Skin Cancers

Treatment Options

It is common to have more than one type of treatment for skin cancer. Your treatments will be either local or systemic or a combination. Local treatments target specific areas of the body and include surgery and sometimes radiation therapy. Some can also be injected into a lesion or applied topically to the skin.

Systemic treatments, including drug therapies, such as immunotherapy, targeted therapy and chemotherapy, travel throughout your body. An important goal of systemic therapy is to destroy cancer cells that may be hiding in other organs of the body, such as the liver, lungs, bones or brain. These hidden cancer cells, called micrometastases, are usually too small to detect with laboratory testing or imaging studies.

Drug therapies can be given orally, subcutaneously or intravenously (IV) through a vein in your arm or through an implanted infusion port, which is surgically inserted under the skin in the upper chest area or arm to gain easy access to veins.

Treatment may be considered as standard of care, first line or second line. Standard of care refers to the best treatment known. First-line therapy is the first treatment given. Second-line therapy is given when the first-line therapy doesn’t work or is no longer effective.

Skin cancer treatment options include the following.

Surgery is frequently the primary treatment option for BCC, CSCC and MCC. Possible types of surgery include curettage and electrodessication, Mohs micrographic surgery, wide and simple excisions, shave excision, reconstructive surgery and sentinel lymph node biopsy.

Cryosurgery, also called cryoablation and cryotherapy, kills cancer cells by freezing them with a probe or another instrument that is super-cooled with liquid nitrogen or similar substances. It is used to treat precancerous skin conditions.

Radiation therapy may be used for skin cancers near the eyelid, tip of the nose, the ear or other hard-to-reach areas. It may be recommended after surgery to prevent a recurrence or avoid scarring from surgery. It may be used to treat recurrent CSCC that is not metastatic and Stages I and II of MCC.

Immunotherapy in the form of immune checkpoint inhibitors may be used to treat metastatic, locally advanced or recurrent CSCC in people who could not be cured by surgery or radiation therapy, or for recurrent locally advanced or metastatic MCC.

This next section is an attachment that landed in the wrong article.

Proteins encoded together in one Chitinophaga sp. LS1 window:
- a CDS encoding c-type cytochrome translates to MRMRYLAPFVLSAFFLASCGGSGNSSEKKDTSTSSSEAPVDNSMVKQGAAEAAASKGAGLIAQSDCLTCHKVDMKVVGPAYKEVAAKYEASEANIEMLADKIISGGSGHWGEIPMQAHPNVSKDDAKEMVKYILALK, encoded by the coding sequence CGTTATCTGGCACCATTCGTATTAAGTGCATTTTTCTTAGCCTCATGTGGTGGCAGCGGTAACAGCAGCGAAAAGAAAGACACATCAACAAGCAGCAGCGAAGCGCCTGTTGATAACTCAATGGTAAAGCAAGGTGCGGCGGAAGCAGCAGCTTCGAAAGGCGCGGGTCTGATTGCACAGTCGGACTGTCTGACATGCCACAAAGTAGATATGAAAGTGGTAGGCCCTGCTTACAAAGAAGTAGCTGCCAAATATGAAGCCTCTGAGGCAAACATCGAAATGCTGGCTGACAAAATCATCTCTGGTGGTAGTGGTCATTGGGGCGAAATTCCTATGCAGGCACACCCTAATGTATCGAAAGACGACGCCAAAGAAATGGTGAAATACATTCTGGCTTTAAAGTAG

Targeted therapy may be an option for metastatic BCC if it cannot be treated with surgery or radiation therapy. Approved therapies are hedgehog pathway inhibitors that block the PTCH1 genetic mutation. Others may be used for CSCC to block the epidermal growth factor receptor (EGFR) pathways.

Photodynamic therapy is treatment with drugs that become active and kill cancer cells when exposed to light. It is used mainly to treat tumors on or just under the skin. It may be used for CSCC that is Stage 0, for actinic keratosis and for BCC when surgery isn’t an option.

Chemotherapy in the form of creams or ointments may be used as topical therapy for CSCC, actinic keratosis and very superficial BCC. It is applied to the skin and is primarily used to treat the earliest stage of CSCC in situ or Stage 0. Systemic chemotherapy may also be used for metastatic or unresectable CSCC.

Clinical trials are underway to find other effective treatments and may be an option to consider especially if the skin cancer is advanced or metastatic.

 

Common Drug Therapies for Basal Cell Carcinoma
As of 11/6/20
fluorouracil (Efudex)
imiquimod (Aldara)
sonidegib (Odomzo)
vismodegib (Erivedge)

 

Common Drug Therapies for Cutaneous Squamous Cell Carcinoma As of 11/6/20
cemiplimab-rwlc (Libtayo)
pembrolizumab (Keytruda)

 

Common Drug Therapies for Actinic Keratosis As of 11/6/20
aminolevulinic acid HCl (Levulan Kerastick)
diclofenac sodium (Solaraze)
fluorouracil (Efudex)
imiquimod (Aldara, Zyclara)
ingenol mebutate (Picato)

 

Common Drug Therapies for Merkel Cell Carcinoma
As of 11/6/20
avelumab (Bavencio)
pembrolizumab (Keytruda)

 

Follow-up Care

After being treated for skin cancer, watching for recurrence is vital. Knowing your risks and what to watch for are key to early detection and a potentially better prognosis. Your doctor will provide a follow-up schedule based on your unique diagnosis and treatment. Between appointments, perform regular self-checks on your body and tell your doctor about any symptoms or concerns you have.

Protecting your skin from harmful ultraviolet (UV) rays can reduce your risk of skin cancer returning. Though darker skin contains more melanin, the pigment that gives color to the skin, every skin tone is still vulnerable.

  1. Wear protective clothing.
  2. Wear a broad-brimmed hat and sunglasses that protect against UV rays.
  3. Limit sun exposure from 10 a.m. to 4 p.m.
  4. Choose a sunscreen and a lip balm with an SPF of at least 15 to 30 that protects against both UVA and UVB rays.
  5. Apply sunscreen liberally on all exposed skin. Reapply every two hours (sooner if swimming or sweating). Don’t forget ears, the back of your neck and exposed parts of your scalp.

 

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